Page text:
Discover the seasons wherever you live and keep home cooking simple, local, joyful and unapologetically personal with Ilse van der Merwe’s Simply Seasonal.
Try some of Ilse’s delectable dishes, with these recipes taken from the book.
with Aïoli and a Soy Dipping Sauce
There are many ways to enjoy this beautiful, indigenous, seasonal Boland water plant. Although I love a traditional bredie, this Asian-inspired tempura recipe wins my vote. Even my 10-year-old daughter couldn’t get enough, and she’s a picky eater!
Serves 6 as a starter/snack
2 egg yolks
30 ml (2 tablespoons) lemon juice
10 ml (2 teaspoons) Dijon mustard
1 clove garlic
salt and pepper
125 ml (½ cup) canola oil
SOY DIPPING SAUCE
45 ml (3 tablespoons) soy sauce
45 ml (3 tablespoons) fresh lemon juice
15 ml (1 tablespoon) finely grated fresh ginger
2.5 ml (½ teaspoon) sesame oil
1–2 spring onions, finely sliced
500 g fresh waterblommetjies
70 g cake flour
60 g (1/4 cup) cornflour
salt and pepper, to taste
about 180 ml (3/4 cup) soda water
canola oil, for deep frying
For the aÏoli, blend the yolks, lemon juice, mustard and garlic in a small blender with an open spout (or tall cup with a stick blender) and season with salt and pepper. Add the oil in a thin stream while blending continuously, until a thick mayonnaise is achieved. Set aside.
For the soy dipping sauce, whisk all the ingredients together in a small mixing bowl. Set aside.
For the tempura, rinse the waterblommetjies under running tap water, then bring about 1 cm of water to a simmer in a wide pot. Add the rinsed waterblommetjies, cover with a lid, and steam for 10 minutes. Remove from the pot and drain off the excess water. Set aside to cool slightly.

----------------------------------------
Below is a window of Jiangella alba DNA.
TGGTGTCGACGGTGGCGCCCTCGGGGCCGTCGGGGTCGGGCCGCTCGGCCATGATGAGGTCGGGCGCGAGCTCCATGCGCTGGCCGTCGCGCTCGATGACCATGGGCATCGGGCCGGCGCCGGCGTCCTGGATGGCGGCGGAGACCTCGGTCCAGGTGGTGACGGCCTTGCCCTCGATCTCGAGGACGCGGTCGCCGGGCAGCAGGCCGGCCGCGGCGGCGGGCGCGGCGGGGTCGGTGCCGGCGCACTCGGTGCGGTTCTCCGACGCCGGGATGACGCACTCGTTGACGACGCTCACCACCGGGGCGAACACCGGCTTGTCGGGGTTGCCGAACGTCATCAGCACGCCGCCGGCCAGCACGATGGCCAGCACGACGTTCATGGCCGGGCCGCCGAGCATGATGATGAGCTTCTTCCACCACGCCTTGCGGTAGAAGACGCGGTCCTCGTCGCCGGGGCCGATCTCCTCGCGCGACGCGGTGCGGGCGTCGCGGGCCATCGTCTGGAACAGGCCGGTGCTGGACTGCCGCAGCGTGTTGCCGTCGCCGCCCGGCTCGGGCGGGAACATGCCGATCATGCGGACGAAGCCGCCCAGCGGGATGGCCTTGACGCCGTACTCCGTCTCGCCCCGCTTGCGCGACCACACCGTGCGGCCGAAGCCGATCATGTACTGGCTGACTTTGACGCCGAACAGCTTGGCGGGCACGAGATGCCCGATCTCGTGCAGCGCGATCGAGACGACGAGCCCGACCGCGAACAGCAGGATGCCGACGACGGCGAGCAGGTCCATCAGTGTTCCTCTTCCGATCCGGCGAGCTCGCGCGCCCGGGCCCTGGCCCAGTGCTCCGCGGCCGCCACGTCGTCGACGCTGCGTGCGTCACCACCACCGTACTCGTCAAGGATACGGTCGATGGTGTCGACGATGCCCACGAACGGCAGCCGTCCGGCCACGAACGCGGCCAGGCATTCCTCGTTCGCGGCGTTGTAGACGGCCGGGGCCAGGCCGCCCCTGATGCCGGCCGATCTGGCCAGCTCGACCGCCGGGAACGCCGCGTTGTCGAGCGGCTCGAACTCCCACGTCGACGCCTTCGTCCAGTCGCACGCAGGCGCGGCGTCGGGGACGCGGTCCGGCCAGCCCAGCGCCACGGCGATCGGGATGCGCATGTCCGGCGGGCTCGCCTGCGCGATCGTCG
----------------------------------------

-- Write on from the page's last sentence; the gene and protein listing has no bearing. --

In a mixing bowl, mix the cake flour and cornflour, season with salt and pepper, and add the soda water. Mix with a fork or whisk – some lumps should remain.
Heat 4–5 cm of oil in a wide pot to 180°C (most of us don’t have a thermometer for this, so test a few drops of tempura batter to see if it sizzles). Dip each waterblommetjie into the batter to cover all sides, then place carefully into the oil. Fry in batches on both sides until golden (they won’t get very dark because of the cornflour) and fully cooked, then remove with a slotted spoon and drain on kitchen paper. Serve hot, with the aÏoli and the soy dipping sauce on the side.
NOTE The two dipping sauces are a must, but if you’re only going to make one sauce, make the soy and ginger one. (You can also use store-bought ponzu sauce as is, as a substitute for the soy and ginger dipping sauce.)
Slow-Roasted Lamb Shoulder
on Herbed Couscous with Mint and Peas
Lamb is a great partner for minted peas and other spring vegetables. This fall-apart shoulder roast is something I’d prepare for a fuss-free dinner party. You can start early with the lamb because it needs quite a few hours in the oven, filling your kitchen with the most delectable smells, and leaving very little effort for the couscous and peas.
about 12 pickling onions, peeled but kept whole
4–6 cloves garlic, peeled but kept whole
about 2 kg whole lamb shoulder
5 ml (1 teaspoon) dried origanum
salt and pepper, to taste
250 ml (1 cup) dry white wine
250 ml (1 cup) water